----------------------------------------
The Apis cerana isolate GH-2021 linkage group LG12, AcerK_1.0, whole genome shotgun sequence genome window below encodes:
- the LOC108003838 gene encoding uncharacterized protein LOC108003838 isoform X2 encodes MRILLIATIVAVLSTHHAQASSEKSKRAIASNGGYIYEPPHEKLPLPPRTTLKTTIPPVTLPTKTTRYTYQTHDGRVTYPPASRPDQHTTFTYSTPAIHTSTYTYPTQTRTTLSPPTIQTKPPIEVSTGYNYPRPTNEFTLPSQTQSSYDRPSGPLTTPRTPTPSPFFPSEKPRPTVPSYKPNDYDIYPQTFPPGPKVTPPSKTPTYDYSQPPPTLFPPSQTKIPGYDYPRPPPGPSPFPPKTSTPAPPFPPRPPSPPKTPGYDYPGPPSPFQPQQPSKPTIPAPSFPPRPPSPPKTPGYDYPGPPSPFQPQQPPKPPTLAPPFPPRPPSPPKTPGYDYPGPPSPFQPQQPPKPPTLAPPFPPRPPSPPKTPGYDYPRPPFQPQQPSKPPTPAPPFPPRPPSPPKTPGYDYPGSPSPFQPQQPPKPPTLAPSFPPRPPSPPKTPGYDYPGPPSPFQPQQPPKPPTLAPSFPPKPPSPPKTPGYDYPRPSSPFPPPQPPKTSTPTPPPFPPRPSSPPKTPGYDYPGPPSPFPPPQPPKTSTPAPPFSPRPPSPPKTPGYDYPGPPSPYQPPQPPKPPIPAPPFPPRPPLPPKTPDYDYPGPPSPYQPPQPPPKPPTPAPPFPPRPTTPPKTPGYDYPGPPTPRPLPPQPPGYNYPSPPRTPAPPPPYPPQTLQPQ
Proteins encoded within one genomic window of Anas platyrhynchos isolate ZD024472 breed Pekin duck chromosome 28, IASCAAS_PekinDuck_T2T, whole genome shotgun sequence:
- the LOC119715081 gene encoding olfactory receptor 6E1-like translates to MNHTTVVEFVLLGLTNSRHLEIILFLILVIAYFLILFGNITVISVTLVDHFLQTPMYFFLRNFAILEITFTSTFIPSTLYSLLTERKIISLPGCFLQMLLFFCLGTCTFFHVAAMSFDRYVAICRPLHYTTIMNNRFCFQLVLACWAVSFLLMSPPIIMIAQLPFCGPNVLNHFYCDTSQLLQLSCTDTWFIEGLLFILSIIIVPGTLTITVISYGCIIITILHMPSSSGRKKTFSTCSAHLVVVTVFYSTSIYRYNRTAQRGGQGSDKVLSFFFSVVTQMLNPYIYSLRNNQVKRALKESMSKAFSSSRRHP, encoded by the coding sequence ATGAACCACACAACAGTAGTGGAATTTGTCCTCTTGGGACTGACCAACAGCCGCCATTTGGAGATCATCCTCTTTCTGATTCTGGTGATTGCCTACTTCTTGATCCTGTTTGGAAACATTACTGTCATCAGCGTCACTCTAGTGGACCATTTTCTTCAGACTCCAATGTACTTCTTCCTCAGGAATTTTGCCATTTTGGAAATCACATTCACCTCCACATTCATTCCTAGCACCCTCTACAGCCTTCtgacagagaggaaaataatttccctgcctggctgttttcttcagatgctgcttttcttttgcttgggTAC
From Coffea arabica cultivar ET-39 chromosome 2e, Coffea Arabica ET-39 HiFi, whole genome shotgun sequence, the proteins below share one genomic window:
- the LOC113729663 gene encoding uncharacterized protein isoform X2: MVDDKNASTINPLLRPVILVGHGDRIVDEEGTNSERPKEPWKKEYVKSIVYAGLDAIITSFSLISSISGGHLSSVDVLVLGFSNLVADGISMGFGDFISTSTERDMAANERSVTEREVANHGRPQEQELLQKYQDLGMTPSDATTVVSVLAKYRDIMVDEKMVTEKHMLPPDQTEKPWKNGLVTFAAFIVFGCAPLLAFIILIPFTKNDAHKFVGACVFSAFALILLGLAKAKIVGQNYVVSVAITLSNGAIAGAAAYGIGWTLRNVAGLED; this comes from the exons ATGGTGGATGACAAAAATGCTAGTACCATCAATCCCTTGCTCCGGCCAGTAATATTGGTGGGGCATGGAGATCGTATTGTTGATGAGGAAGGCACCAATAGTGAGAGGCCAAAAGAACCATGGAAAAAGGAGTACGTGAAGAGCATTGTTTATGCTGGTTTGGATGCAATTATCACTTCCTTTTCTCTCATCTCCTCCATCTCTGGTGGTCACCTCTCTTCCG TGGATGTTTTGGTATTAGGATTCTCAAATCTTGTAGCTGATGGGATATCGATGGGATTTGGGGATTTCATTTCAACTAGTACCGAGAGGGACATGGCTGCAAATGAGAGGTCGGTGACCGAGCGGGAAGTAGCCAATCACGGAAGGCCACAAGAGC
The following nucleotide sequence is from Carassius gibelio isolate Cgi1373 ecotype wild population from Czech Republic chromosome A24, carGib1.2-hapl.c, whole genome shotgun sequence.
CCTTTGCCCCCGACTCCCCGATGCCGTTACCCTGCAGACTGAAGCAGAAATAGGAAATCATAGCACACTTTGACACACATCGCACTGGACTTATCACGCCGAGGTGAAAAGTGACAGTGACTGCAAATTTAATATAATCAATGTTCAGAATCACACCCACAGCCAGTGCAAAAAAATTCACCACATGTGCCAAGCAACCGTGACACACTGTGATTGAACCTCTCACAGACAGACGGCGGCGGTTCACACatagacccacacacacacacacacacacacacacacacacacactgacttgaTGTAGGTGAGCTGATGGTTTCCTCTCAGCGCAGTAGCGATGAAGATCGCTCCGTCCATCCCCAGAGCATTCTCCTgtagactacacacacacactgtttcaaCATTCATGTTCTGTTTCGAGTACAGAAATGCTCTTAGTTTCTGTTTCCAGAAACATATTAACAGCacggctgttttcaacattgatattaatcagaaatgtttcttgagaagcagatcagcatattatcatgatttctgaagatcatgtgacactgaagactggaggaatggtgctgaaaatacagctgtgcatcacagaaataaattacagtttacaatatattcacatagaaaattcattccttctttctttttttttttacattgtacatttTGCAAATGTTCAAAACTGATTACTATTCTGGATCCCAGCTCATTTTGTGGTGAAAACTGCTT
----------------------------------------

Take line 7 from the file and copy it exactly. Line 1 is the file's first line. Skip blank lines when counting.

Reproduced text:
The following nucleotide sequence is from Carassius gibelio isolate Cgi1373 ecotype wild population from Czech Republic chromosome A24, carGib1.2-hapl.c, whole genome shotgun sequence.